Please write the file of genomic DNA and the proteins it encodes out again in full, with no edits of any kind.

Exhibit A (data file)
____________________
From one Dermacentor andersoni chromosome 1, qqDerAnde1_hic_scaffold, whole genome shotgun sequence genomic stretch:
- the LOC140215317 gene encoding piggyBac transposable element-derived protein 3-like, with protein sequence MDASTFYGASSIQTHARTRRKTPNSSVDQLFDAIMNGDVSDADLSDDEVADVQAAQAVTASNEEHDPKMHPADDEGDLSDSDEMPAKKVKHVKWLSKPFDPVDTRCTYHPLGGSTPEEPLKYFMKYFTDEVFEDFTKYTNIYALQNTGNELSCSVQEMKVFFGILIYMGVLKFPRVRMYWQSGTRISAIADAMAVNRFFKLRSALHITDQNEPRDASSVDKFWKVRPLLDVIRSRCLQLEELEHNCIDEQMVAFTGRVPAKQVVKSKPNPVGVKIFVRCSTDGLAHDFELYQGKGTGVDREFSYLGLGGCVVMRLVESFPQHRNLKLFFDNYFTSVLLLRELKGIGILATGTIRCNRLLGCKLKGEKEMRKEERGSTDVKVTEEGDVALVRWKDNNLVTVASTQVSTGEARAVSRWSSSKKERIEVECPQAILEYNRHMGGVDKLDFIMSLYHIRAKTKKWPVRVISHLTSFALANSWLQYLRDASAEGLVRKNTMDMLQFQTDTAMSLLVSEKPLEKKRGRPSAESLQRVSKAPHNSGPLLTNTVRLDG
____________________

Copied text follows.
From one Dermacentor andersoni chromosome 1, qqDerAnde1_hic_scaffold, whole genome shotgun sequence genomic stretch:
- the LOC140215317 gene encoding piggyBac transposable element-derived protein 3-like, with protein sequence MDASTFYGASSIQTHARTRRKTPNSSVDQLFDAIMNGDVSDADLSDDEVADVQAAQAVTASNEEHDPKMHPADDEGDLSDSDEMPAKKVKHVKWLSKPFDPVDTRCTYHPLGGSTPEEPLKYFMKYFTDEVFEDFTKYTNIYALQNTGNELSCSVQEMKVFFGILIYMGVLKFPRVRMYWQSGTRISAIADAMAVNRFFKLRSALHITDQNEPRDASSVDKFWKVRPLLDVIRSRCLQLEELEHNCIDEQMVAFTGRVPAKQVVKSKPNPVGVKIFVRCSTDGLAHDFELYQGKGTGVDREFSYLGLGGCVVMRLVESFPQHRNLKLFFDNYFTSVLLLRELKGIGILATGTIRCNRLLGCKLKGEKEMRKEERGSTDVKVTEEGDVALVRWKDNNLVTVASTQVSTGEARAVSRWSSSKKERIEVECPQAILEYNRHMGGVDKLDFIMSLYHIRAKTKKWPVRVISHLTSFALANSWLQYLRDASAEGLVRKNTMDMLQFQTDTAMSLLVSEKPLEKKRGRPSAESLQRVSKAPHNSGPLLTNTVRLDG